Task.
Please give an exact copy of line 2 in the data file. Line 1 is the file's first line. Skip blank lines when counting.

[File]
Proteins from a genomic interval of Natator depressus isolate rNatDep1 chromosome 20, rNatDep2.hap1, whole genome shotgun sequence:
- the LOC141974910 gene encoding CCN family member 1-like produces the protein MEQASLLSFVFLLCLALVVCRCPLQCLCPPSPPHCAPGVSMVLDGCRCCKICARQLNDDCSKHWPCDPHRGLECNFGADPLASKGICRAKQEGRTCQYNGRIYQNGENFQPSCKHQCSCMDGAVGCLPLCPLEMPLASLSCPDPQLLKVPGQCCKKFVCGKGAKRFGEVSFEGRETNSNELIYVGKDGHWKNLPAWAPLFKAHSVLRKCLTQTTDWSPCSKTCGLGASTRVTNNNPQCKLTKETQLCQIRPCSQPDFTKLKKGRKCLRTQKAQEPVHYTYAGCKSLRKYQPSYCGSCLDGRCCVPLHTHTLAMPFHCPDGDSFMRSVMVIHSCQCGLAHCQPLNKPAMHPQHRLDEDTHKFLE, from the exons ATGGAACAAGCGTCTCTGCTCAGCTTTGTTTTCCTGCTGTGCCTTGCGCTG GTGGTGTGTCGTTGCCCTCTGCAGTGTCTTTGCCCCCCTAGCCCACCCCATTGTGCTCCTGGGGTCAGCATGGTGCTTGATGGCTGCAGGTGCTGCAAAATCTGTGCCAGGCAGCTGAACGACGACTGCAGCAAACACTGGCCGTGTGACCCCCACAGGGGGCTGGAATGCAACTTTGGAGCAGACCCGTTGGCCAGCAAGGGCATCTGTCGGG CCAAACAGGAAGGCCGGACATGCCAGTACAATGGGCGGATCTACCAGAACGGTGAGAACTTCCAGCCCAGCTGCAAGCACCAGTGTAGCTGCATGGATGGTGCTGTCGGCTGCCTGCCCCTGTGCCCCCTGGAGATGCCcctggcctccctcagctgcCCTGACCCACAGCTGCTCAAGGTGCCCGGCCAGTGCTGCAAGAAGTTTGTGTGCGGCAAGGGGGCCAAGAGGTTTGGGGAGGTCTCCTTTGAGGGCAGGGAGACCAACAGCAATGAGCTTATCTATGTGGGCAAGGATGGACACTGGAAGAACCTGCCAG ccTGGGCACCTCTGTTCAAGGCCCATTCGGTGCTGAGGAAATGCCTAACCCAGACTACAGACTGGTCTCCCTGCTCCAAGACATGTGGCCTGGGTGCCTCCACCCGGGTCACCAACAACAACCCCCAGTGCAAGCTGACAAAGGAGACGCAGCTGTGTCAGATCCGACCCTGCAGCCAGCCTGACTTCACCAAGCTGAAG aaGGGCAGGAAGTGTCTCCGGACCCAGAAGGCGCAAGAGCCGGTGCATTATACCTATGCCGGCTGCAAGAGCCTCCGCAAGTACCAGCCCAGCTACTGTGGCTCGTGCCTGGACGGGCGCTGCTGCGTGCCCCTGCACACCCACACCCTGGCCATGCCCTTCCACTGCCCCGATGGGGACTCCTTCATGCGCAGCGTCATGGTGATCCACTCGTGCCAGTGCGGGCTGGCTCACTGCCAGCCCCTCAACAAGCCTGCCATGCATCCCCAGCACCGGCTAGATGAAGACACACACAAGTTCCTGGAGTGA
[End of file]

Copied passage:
- the LOC141974910 gene encoding CCN family member 1-like produces the protein MEQASLLSFVFLLCLALVVCRCPLQCLCPPSPPHCAPGVSMVLDGCRCCKICARQLNDDCSKHWPCDPHRGLECNFGADPLASKGICRAKQEGRTCQYNGRIYQNGENFQPSCKHQCSCMDGAVGCLPLCPLEMPLASLSCPDPQLLKVPGQCCKKFVCGKGAKRFGEVSFEGRETNSNELIYVGKDGHWKNLPAWAPLFKAHSVLRKCLTQTTDWSPCSKTCGLGASTRVTNNNPQCKLTKETQLCQIRPCSQPDFTKLKKGRKCLRTQKAQEPVHYTYAGCKSLRKYQPSYCGSCLDGRCCVPLHTHTLAMPFHCPDGDSFMRSVMVIHSCQCGLAHCQPLNKPAMHPQHRLDEDTHKFLE, from the exons ATGGAACAAGCGTCTCTGCTCAGCTTTGTTTTCCTGCTGTGCCTTGCGCTG GTGGTGTGTCGTTGCCCTCTGCAGTGTCTTTGCCCCCCTAGCCCACCCCATTGTGCTCCTGGGGTCAGCATGGTGCTTGATGGCTGCAGGTGCTGCAAAATCTGTGCCAGGCAGCTGAACGACGACTGCAGCAAACACTGGCCGTGTGACCCCCACAGGGGGCTGGAATGCAACTTTGGAGCAGACCCGTTGGCCAGCAAGGGCATCTGTCGGG CCAAACAGGAAGGCCGGACATGCCAGTACAATGGGCGGATCTACCAGAACGGTGAGAACTTCCAGCCCAGCTGCAAGCACCAGTGTAGCTGCATGGATGGTGCTGTCGGCTGCCTGCCCCTGTGCCCCCTGGAGATGCCcctggcctccctcagctgcCCTGACCCACAGCTGCTCAAGGTGCCCGGCCAGTGCTGCAAGAAGTTTGTGTGCGGCAAGGGGGCCAAGAGGTTTGGGGAGGTCTCCTTTGAGGGCAGGGAGACCAACAGCAATGAGCTTATCTATGTGGGCAAGGATGGACACTGGAAGAACCTGCCAG ccTGGGCACCTCTGTTCAAGGCCCATTCGGTGCTGAGGAAATGCCTAACCCAGACTACAGACTGGTCTCCCTGCTCCAAGACATGTGGCCTGGGTGCCTCCACCCGGGTCACCAACAACAACCCCCAGTGCAAGCTGACAAAGGAGACGCAGCTGTGTCAGATCCGACCCTGCAGCCAGCCTGACTTCACCAAGCTGAAG aaGGGCAGGAAGTGTCTCCGGACCCAGAAGGCGCAAGAGCCGGTGCATTATACCTATGCCGGCTGCAAGAGCCTCCGCAAGTACCAGCCCAGCTACTGTGGCTCGTGCCTGGACGGGCGCTGCTGCGTGCCCCTGCACACCCACACCCTGGCCATGCCCTTCCACTGCCCCGATGGGGACTCCTTCATGCGCAGCGTCATGGTGATCCACTCGTGCCAGTGCGGGCTGGCTCACTGCCAGCCCCTCAACAAGCCTGCCATGCATCCCCAGCACCGGCTAGATGAAGACACACACAAGTTCCTGGAGTGA